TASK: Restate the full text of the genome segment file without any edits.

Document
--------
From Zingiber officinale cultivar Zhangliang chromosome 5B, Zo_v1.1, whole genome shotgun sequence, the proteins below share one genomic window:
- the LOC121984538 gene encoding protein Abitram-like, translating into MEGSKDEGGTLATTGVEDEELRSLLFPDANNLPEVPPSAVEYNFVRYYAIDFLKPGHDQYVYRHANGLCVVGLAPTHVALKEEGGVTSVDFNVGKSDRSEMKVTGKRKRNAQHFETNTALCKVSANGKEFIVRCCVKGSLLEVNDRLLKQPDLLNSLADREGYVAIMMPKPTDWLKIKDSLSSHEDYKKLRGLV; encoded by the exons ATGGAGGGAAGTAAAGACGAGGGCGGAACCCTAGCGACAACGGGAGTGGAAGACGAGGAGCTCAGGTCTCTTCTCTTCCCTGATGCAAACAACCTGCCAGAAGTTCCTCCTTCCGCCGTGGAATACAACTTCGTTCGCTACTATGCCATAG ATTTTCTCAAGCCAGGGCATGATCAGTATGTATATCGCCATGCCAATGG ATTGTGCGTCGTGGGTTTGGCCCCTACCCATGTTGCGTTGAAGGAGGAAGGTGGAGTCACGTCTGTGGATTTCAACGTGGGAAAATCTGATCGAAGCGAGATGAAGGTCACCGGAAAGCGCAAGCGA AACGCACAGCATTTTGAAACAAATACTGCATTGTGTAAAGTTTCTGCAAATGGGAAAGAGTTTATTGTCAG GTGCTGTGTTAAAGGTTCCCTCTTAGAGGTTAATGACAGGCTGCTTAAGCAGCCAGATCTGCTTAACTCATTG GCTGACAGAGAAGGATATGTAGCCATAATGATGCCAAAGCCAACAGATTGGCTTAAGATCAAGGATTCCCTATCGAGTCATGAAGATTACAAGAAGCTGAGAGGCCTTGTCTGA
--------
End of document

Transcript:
From Zingiber officinale cultivar Zhangliang chromosome 5B, Zo_v1.1, whole genome shotgun sequence, the proteins below share one genomic window:
- the LOC121984538 gene encoding protein Abitram-like, translating into MEGSKDEGGTLATTGVEDEELRSLLFPDANNLPEVPPSAVEYNFVRYYAIDFLKPGHDQYVYRHANGLCVVGLAPTHVALKEEGGVTSVDFNVGKSDRSEMKVTGKRKRNAQHFETNTALCKVSANGKEFIVRCCVKGSLLEVNDRLLKQPDLLNSLADREGYVAIMMPKPTDWLKIKDSLSSHEDYKKLRGLV; encoded by the exons ATGGAGGGAAGTAAAGACGAGGGCGGAACCCTAGCGACAACGGGAGTGGAAGACGAGGAGCTCAGGTCTCTTCTCTTCCCTGATGCAAACAACCTGCCAGAAGTTCCTCCTTCCGCCGTGGAATACAACTTCGTTCGCTACTATGCCATAG ATTTTCTCAAGCCAGGGCATGATCAGTATGTATATCGCCATGCCAATGG ATTGTGCGTCGTGGGTTTGGCCCCTACCCATGTTGCGTTGAAGGAGGAAGGTGGAGTCACGTCTGTGGATTTCAACGTGGGAAAATCTGATCGAAGCGAGATGAAGGTCACCGGAAAGCGCAAGCGA AACGCACAGCATTTTGAAACAAATACTGCATTGTGTAAAGTTTCTGCAAATGGGAAAGAGTTTATTGTCAG GTGCTGTGTTAAAGGTTCCCTCTTAGAGGTTAATGACAGGCTGCTTAAGCAGCCAGATCTGCTTAACTCATTG GCTGACAGAGAAGGATATGTAGCCATAATGATGCCAAAGCCAACAGATTGGCTTAAGATCAAGGATTCCCTATCGAGTCATGAAGATTACAAGAAGCTGAGAGGCCTTGTCTGA